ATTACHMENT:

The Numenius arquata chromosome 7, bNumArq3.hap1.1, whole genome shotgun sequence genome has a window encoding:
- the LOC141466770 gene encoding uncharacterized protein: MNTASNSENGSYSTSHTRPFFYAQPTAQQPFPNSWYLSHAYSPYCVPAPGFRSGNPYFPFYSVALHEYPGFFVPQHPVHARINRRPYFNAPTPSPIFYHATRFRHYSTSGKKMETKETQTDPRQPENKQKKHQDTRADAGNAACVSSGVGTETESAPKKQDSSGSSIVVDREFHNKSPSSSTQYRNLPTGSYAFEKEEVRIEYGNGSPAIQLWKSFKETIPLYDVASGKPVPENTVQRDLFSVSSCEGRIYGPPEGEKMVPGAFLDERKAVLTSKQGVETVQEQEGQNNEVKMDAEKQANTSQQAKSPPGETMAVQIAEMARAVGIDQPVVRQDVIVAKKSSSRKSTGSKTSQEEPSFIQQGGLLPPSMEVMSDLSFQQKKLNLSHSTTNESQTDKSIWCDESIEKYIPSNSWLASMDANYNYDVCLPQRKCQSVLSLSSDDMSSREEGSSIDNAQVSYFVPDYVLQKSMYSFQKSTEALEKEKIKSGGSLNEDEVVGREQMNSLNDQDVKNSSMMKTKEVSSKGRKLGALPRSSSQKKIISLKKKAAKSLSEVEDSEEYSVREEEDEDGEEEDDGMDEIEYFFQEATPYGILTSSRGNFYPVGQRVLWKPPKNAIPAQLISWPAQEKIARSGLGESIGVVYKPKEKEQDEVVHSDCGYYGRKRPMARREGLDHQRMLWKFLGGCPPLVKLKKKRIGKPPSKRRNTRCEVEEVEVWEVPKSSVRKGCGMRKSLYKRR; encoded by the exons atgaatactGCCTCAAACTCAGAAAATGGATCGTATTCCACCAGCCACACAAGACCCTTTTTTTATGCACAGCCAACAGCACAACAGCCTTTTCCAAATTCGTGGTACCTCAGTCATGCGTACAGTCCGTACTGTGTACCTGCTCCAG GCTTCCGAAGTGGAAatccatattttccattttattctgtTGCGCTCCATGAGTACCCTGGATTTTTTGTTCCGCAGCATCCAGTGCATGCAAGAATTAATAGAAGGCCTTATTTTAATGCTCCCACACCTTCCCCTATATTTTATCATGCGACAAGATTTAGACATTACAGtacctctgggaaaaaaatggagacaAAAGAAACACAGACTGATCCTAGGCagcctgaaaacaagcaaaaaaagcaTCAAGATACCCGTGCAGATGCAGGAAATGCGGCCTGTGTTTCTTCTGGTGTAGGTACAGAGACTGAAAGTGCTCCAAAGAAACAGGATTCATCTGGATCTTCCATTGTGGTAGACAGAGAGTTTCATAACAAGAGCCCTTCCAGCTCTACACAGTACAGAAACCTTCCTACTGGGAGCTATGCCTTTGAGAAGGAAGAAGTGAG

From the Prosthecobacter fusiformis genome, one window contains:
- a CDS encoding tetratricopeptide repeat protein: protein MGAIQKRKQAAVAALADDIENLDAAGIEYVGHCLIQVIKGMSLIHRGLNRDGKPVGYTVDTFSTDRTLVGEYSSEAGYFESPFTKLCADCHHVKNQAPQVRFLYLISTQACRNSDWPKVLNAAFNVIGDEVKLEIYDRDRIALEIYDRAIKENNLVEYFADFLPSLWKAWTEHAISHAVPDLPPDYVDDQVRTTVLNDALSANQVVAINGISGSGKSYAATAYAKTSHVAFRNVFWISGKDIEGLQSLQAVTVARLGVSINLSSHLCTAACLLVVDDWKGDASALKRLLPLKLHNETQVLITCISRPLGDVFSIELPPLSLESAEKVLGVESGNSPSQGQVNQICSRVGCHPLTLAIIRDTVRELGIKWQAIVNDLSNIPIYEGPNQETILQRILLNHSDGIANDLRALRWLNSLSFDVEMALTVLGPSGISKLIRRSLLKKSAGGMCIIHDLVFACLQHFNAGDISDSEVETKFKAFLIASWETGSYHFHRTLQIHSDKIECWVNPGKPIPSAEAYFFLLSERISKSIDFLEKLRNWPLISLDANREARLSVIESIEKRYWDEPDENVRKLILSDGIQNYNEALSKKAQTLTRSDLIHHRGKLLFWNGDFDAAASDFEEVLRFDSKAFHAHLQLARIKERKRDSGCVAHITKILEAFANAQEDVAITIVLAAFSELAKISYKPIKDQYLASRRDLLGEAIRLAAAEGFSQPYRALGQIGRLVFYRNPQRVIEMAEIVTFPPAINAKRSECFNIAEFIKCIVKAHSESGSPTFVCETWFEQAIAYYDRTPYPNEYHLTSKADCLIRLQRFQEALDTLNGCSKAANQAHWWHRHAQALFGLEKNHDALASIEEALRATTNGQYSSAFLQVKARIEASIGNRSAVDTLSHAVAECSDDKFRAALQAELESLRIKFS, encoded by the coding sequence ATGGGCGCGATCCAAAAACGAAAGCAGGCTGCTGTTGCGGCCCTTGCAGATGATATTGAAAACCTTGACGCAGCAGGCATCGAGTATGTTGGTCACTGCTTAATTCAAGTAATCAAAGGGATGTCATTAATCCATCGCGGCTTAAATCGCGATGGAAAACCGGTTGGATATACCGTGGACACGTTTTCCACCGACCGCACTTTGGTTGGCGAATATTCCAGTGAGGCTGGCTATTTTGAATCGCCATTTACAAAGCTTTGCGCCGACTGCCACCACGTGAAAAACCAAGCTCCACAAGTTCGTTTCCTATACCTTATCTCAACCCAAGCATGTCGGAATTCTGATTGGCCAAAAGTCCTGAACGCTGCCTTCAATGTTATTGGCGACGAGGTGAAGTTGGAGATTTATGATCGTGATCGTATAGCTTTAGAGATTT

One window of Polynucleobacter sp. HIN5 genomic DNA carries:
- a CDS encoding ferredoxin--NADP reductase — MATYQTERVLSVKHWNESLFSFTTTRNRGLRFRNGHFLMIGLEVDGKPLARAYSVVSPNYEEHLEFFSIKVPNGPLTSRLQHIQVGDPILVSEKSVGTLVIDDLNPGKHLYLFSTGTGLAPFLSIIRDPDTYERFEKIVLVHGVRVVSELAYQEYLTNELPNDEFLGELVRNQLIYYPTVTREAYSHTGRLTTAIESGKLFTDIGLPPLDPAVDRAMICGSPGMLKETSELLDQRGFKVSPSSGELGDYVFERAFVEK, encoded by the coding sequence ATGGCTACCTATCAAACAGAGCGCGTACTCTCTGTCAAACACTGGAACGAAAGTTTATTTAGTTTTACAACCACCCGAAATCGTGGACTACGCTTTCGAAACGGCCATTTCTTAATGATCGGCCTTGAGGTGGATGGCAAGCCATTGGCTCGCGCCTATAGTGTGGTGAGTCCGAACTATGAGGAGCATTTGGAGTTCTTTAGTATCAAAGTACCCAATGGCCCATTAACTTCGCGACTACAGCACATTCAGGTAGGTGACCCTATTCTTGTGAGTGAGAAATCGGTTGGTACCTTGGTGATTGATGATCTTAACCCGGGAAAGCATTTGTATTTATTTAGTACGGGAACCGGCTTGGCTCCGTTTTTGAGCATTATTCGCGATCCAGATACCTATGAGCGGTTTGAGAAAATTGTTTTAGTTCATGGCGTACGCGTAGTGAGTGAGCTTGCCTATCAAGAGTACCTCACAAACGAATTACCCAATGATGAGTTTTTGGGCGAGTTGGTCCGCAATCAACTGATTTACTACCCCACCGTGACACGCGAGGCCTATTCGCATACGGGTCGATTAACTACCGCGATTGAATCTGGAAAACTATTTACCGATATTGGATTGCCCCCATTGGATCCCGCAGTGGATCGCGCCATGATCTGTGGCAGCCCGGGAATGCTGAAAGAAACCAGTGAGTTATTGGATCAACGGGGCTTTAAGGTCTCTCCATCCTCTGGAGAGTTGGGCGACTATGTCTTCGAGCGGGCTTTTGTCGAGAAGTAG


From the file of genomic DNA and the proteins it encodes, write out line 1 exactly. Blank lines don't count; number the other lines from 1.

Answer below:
The Numenius arquata chromosome 7, bNumArq3.hap1.1, whole genome shotgun sequence genome has a window encoding: